Homebrew Electronics: A Studio Visit with Steven Litt of CrudLabs

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Kitteh! Steve’s cats Perrey and Kingsley’s homage to CatSynth

Homebrew Electronics is a series on the Rhizome blog. For these posts, I will be conducting studio visits with artists and inventors who create unique electronic instruments.

Last week, I met with Steven Litt of CrudLabs at his Greenpoint apartment. While a graduate student at NYU’s ITP program, Steve developed a machine known as the CrudBox. Central to his installations and performances, the CrudBox allows users to plug electronic or electromechanic devices into a 16 step, 8 channel step sequencer. While normal sequencers draw from a set bank of sounds, the CrudBox allows one to plug in devices such as turntables or solenoids or power tools, opening up the range of sounds one can sequence.

In his living room, Steve had plugged in seven portable turntables into a CrudBox.

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Portable Turntables plugged into a CrudBox

The exterior of this version of the CrudBox was designed by Steve’s friend artist Panayiotis Terzis, who silkscreened all the imagery on the exterior.

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The CrudBox

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Detail of Panayiotis Terzis's silkscreen on the exterior of the CrudBox

The turntables operate off AC voltage, and the CrudBox runs off DC, so Steve had set up a system of high voltage relays so each turntable can be individually activated without any issues. These relay modules allow any wall powered devices to be easily plugged in and sequenced by CrudBox.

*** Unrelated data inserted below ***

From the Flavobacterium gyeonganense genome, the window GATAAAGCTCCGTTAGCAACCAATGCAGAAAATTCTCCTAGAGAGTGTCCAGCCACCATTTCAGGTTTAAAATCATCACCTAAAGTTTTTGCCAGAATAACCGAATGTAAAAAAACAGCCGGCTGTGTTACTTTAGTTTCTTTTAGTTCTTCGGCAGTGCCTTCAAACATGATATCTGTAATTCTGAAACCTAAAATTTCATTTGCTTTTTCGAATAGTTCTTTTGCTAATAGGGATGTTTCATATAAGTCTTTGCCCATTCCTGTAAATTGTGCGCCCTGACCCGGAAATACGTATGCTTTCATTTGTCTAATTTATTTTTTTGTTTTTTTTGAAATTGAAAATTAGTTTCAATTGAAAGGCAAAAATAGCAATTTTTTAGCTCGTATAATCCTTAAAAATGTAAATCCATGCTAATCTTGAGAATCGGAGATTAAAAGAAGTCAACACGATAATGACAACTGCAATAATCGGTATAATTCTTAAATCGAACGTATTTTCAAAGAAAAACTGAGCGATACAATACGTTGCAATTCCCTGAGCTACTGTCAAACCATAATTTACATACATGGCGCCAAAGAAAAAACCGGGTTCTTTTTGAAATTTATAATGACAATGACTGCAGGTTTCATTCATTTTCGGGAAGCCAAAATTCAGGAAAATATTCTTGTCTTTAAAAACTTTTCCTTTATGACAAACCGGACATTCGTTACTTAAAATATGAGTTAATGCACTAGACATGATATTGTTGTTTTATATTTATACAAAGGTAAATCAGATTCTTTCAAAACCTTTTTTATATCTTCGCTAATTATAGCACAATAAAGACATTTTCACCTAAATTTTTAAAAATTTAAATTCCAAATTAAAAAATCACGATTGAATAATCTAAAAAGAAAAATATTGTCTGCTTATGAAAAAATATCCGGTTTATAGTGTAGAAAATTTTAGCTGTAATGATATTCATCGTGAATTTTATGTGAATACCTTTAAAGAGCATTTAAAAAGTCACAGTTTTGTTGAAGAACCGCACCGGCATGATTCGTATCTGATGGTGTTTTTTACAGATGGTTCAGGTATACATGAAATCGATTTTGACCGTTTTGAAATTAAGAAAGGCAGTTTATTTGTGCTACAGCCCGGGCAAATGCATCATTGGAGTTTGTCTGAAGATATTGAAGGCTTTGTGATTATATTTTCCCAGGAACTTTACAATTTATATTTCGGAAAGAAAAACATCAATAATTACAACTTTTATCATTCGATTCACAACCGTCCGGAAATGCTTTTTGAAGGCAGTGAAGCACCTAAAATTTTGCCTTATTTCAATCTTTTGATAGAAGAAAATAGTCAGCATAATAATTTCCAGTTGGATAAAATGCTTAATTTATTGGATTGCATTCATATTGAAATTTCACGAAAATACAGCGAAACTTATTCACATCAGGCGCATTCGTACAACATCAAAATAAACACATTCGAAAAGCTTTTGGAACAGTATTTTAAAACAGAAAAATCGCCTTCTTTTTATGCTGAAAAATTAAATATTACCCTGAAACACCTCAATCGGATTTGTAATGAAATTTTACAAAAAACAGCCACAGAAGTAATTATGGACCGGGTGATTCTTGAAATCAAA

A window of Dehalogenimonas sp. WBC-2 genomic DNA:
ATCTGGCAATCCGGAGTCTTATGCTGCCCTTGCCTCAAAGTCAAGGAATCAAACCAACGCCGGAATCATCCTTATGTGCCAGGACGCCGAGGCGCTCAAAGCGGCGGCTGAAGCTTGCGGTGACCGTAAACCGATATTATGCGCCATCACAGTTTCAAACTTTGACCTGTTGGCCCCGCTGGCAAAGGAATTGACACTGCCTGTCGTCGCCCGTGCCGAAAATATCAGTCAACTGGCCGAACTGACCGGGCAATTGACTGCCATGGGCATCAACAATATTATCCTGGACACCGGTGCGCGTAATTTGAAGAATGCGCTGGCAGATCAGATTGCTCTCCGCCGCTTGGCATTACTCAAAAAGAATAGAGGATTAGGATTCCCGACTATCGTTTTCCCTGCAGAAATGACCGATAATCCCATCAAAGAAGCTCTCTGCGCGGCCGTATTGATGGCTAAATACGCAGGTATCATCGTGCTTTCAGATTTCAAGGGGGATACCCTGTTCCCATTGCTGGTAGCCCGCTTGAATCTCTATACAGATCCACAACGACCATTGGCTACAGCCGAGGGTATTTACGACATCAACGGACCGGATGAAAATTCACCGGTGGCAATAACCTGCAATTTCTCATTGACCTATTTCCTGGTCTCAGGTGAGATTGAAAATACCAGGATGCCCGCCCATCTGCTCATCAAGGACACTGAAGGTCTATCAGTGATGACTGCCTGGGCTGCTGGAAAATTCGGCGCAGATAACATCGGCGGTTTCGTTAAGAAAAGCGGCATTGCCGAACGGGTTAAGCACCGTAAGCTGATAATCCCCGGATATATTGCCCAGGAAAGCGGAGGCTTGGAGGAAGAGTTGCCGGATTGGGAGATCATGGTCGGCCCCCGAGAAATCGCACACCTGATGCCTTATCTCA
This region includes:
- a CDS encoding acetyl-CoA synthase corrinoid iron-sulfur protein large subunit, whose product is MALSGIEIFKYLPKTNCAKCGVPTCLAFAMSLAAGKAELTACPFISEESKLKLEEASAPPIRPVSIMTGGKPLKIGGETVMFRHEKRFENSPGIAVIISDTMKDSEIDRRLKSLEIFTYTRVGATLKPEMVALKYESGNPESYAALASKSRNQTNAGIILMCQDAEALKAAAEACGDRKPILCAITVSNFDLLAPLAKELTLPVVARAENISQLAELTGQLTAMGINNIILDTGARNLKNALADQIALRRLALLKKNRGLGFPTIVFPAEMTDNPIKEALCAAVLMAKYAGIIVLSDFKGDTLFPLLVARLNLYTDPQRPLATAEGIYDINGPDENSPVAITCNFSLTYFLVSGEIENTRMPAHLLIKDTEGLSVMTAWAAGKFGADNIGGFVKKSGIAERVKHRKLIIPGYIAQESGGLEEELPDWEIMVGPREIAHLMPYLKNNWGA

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Close-up of one of the relays

In order to control a turntable, the switch at the top left hand side of the CrudBox must be pointed toward the turntable one wants to start.

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Knob on the top left side of the CrudBox

The sequences are controlled by the bottom row of buttons, and the tempo by the knob. The sequences tell the turntables when to stop and go at different intervals.

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Bottom row of buttons and Tempo Knob on the CrudBox

Most of the records themselves were instrumental electronic albums and Steve mentioned that he had attempted to use pop records, such as the Beach Boys, with little success. Other people who had used the same set up seemed to have more luck with integrating different genres of music, but Steve said he hadn’t found the right balance yet.

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Stack of some of the records used in the portable turntable version of the CrudBox

Steve also showed me another version of the CrudBox, the one he uses most often in performance.

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The CrudBox

Steven Litt Performing with the CrudBox

This version activates a number of solenoids, which hit strips of metals, wood, and plastic amplified by contact mics, making a variation of clanking noises. Steve also attaches springs and other objects to the solenoids during performances to create more resonant, pitched sounds and complex harmonics.

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Close-up of the solenoids on the CrudBox

Like the portable turntable CrudBox, the different solenoids are selected by the upper left hand knob, and then sequenced accordingly to tempo by the bottom row of buttons.

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The CrudBox

Steve uses the machine to sequence different rhythmic patterns, making raw techno music. You can listen to clips here.

Steve offered to show the turntable edition of the CrudBox to visitors, if they get in touch through his website. You can also check his site for upcoming performances and installations.